This type of thermocouple control system is capable of producing only 32 millivolts and thus may not be used to control a fully automatic gas valve such as one made by ITT's General Controls Division (Catalog No. B67RA01). The ITT valve is capable of fully automated operation, i.e., it may be used in conjunction with a thermostat to sense the room temperature and turn the main valve off and on and also may be used with infrared remote controls.
Thus, there is a need for a fully automatic gas log system which may be used in unvented environments.
It is therefore one object of this invention to provide an assembly for controlling gas logs in an unvented as well as a vented environment without the use of an external electrical source.
It is another object to provide a gas log control apparatus which includes a oxygen depletion sensor used in conjunction with a gas valve which is capable of fully automatic control.
It is still another object to provide an assembly for controlling the flow of gas to artificial logs which is easy to use and inexpensive to produce.
In accordance with one form of this invention, there is provided an assembly for controlling the flow of gas for artificial logs. The assembly includes a main burner and a pilot, as well as a gas valve for controlling the flow to the main burner and to the pilot. The pilot, which is connected to the gas valve, has an opening where flame is produced. The pilot includes a oxygen depletion sensor for extinguishing the pilot flame, but not the flow of gas, when the surrounding oxygen reaches a predetermined low level. A thermal responsive electrical generator or thermopile is connected to the gas valve. It is preferred that the thermal responsive electrical generator will generate at least 200 millivolts of voltage so that a fully automated gas valve may be used.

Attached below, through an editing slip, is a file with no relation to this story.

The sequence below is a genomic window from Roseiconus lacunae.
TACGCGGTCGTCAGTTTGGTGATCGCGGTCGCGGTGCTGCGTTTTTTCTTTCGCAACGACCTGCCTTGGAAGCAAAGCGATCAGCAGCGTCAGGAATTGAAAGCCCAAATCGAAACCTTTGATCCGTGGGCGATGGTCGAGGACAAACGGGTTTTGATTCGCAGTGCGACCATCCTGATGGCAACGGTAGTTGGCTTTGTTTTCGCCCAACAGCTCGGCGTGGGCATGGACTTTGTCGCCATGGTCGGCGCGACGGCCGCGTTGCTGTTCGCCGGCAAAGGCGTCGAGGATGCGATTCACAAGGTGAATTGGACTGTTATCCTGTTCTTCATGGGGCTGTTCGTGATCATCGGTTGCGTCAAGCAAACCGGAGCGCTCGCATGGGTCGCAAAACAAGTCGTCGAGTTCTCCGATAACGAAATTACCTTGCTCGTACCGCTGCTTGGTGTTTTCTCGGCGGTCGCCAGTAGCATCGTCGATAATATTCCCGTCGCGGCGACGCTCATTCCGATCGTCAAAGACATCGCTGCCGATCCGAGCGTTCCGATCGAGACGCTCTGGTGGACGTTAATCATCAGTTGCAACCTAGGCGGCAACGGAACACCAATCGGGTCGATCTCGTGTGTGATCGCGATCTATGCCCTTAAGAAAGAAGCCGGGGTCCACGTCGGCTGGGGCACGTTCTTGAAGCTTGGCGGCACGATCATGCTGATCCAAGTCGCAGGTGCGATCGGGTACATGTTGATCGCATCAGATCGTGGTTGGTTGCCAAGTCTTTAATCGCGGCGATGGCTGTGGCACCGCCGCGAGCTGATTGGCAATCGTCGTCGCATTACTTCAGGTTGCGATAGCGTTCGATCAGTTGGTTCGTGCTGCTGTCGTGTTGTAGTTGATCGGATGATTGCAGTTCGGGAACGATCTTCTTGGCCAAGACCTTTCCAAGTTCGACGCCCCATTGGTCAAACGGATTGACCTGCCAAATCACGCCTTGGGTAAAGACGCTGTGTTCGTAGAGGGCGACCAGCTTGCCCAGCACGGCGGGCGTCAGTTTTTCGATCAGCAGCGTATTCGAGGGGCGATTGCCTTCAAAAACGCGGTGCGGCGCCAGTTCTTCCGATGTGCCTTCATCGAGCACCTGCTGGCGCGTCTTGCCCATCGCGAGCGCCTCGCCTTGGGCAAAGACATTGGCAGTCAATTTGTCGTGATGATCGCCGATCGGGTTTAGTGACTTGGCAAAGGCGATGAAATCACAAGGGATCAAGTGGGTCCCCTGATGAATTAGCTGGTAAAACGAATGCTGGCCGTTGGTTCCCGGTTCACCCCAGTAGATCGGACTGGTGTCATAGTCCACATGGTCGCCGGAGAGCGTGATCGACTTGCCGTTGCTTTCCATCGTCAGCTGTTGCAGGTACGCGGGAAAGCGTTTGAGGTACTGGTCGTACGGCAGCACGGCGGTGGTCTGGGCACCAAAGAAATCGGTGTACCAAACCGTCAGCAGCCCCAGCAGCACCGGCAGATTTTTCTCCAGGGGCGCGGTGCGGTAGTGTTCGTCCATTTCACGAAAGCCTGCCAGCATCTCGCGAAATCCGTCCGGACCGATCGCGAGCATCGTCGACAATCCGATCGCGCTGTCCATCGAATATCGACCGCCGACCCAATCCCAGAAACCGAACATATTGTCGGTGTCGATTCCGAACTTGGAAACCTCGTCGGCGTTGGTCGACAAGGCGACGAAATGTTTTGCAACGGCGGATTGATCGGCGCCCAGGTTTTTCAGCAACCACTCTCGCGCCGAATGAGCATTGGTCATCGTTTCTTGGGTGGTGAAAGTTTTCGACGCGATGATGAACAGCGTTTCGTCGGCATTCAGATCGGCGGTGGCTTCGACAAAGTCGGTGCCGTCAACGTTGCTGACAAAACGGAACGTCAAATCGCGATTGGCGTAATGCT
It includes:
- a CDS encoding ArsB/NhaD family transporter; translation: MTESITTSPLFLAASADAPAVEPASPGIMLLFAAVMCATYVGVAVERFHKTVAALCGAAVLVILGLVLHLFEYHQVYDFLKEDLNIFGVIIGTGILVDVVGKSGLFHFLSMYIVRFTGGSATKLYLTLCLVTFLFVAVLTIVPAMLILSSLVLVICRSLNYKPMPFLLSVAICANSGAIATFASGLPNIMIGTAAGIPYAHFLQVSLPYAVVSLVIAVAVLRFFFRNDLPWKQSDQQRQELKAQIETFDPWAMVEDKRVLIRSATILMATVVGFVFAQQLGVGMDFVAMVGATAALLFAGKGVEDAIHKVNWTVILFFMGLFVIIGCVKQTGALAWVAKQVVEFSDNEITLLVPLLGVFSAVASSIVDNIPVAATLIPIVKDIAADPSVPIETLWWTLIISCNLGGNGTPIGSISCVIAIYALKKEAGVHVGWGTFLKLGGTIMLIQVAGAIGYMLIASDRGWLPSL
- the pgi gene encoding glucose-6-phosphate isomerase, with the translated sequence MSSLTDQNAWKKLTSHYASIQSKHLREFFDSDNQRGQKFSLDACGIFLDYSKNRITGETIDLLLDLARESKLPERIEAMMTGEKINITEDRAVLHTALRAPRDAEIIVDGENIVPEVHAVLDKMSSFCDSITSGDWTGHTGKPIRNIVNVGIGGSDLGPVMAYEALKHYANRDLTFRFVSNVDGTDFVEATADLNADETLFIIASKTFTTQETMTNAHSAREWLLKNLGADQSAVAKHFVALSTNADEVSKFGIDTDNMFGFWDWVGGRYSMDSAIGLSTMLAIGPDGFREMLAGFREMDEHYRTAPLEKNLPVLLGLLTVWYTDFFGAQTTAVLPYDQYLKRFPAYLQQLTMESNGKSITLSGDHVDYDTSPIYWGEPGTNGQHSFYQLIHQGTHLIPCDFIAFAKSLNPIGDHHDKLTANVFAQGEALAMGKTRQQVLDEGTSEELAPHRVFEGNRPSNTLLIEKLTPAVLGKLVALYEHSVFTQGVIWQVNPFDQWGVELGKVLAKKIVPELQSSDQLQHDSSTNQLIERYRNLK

The gas generator includes an outer barrel. The outer barrel is juxtaposed to the pilot opening. It is preferred that the distance from the point on the barrel nearest the pilot opening is between 0.5 inches and 1.5 inches from the pilot opening so that the thermal responsive electrical generator will generate sufficient voltage to operate the valve when the flame is emanating from the opening and so that the gas coming from the opening after the flame has been extinguished by the oxygen depletion sensor will not be ignited about the barrel which would cause the valve to not properly shut off in low oxygen situations.
In addition, it is preferred that the top of the barrel be elevated above the pilot opening. It is also preferred that a thermostat be electrically connected to the gas valve so that the gas valve and thus the gas logs will automatically operate at predetermined temperature levels within the room which burns the logs.
The subject matter which is regarded as the invention is set forth in the appended claims. The invention itself, however, together with further objects and advantages thereof may be better understood in reference to the following description taken in conjunction with the accompanying drawings in which:
FIG. 1 is a top view of the apparatus of the subject invention connected to an artificial log assembly;